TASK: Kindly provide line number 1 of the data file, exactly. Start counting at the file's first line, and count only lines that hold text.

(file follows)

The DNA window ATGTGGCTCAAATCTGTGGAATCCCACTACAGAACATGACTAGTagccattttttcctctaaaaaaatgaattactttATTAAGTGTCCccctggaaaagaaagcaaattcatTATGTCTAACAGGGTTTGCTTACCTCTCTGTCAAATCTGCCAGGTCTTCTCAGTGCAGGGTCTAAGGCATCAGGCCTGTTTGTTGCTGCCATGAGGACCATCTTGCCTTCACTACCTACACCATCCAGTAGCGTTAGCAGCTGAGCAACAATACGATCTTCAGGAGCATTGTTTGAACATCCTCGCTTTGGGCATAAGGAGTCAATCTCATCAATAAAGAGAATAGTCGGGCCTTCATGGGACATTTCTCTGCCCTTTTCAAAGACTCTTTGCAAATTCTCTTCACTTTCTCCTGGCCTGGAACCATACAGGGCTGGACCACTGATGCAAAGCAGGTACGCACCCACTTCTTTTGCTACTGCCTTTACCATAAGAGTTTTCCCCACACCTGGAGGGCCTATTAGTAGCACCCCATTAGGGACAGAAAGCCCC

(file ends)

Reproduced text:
The DNA window ATGTGGCTCAAATCTGTGGAATCCCACTACAGAACATGACTAGTagccattttttcctctaaaaaaatgaattactttATTAAGTGTCCccctggaaaagaaagcaaattcatTATGTCTAACAGGGTTTGCTTACCTCTCTGTCAAATCTGCCAGGTCTTCTCAGTGCAGGGTCTAAGGCATCAGGCCTGTTTGTTGCTGCCATGAGGACCATCTTGCCTTCACTACCTACACCATCCAGTAGCGTTAGCAGCTGAGCAACAATACGATCTTCAGGAGCATTGTTTGAACATCCTCGCTTTGGGCATAAGGAGTCAATCTCATCAATAAAGAGAATAGTCGGGCCTTCATGGGACATTTCTCTGCCCTTTTCAAAGACTCTTTGCAAATTCTCTTCACTTTCTCCTGGCCTGGAACCATACAGGGCTGGACCACTGATGCAAAGCAGGTACGCACCCACTTCTTTTGCTACTGCCTTTACCATAAGAGTTTTCCCCACACCTGGAGGGCCTATTAGTAGCACCCCATTAGGGACAGAAAGCCCC